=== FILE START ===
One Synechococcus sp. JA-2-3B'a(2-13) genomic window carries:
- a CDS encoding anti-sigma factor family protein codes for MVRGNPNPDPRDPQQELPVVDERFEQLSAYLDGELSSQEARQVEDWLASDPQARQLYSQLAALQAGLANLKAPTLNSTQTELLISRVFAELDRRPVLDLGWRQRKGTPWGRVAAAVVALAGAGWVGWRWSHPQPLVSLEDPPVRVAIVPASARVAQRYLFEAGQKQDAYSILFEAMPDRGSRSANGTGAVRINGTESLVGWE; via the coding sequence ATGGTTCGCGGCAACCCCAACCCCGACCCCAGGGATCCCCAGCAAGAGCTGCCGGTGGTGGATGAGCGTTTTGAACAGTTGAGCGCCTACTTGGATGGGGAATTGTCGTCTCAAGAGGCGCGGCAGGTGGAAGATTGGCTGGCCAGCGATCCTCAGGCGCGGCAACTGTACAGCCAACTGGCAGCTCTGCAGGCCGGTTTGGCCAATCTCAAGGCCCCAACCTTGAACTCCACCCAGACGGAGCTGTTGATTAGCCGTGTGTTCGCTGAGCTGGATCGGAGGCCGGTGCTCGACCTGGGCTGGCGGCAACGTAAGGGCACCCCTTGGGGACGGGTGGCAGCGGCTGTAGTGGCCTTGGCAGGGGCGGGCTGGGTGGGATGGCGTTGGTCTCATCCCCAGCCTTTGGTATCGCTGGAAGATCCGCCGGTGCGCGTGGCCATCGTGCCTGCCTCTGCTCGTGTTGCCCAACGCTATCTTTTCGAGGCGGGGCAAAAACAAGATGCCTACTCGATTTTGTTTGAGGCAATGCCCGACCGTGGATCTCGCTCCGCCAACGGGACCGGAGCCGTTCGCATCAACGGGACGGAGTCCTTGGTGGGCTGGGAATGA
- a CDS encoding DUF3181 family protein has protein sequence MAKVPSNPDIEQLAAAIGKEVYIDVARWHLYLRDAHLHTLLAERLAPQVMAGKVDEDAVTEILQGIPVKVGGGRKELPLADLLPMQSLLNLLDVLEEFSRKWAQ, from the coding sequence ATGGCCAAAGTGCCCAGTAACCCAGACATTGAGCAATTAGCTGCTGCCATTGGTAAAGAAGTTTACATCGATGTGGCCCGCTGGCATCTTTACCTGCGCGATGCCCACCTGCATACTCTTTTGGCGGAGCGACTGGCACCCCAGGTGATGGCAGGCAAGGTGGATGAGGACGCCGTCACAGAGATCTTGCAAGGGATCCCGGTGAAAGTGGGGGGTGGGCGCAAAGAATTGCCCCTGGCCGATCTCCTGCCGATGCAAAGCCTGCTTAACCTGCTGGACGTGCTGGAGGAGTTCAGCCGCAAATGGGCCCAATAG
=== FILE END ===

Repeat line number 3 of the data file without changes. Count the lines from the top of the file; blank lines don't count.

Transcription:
- a CDS encoding DUF3181 family protein has protein sequence MAKVPSNPDIEQLAAAIGKEVYIDVARWHLYLRDAHLHTLLAERLAPQVMAGKVDEDAVTEILQGIPVKVGGGRKELPLADLLPMQSLLNLLDVLEEFSRKWAQ, from the coding sequence ATGGCCAAAGTGCCCAGTAACCCAGACATTGAGCAATTAGCTGCTGCCATTGGTAAAGAAGTTTACATCGATGTGGCCCGCTGGCATCTTTACCTGCGCGATGCCCACCTGCATACTCTTTTGGCGGAGCGACTGGCACCCCAGGTGATGGCAGGCAAGGTGGATGAGGACGCCGTCACAGAGATCTTGCAAGGGATCCCGGTGAAAGTGGGGGGTGGGCGCAAAGAATTGCCCCTGGCCGATCTCCTGCCGATGCAAAGCCTGCTTAACCTGCTGGACGTGCTGGAGGAGTTCAGCCGCAAATGGGCCCAATAG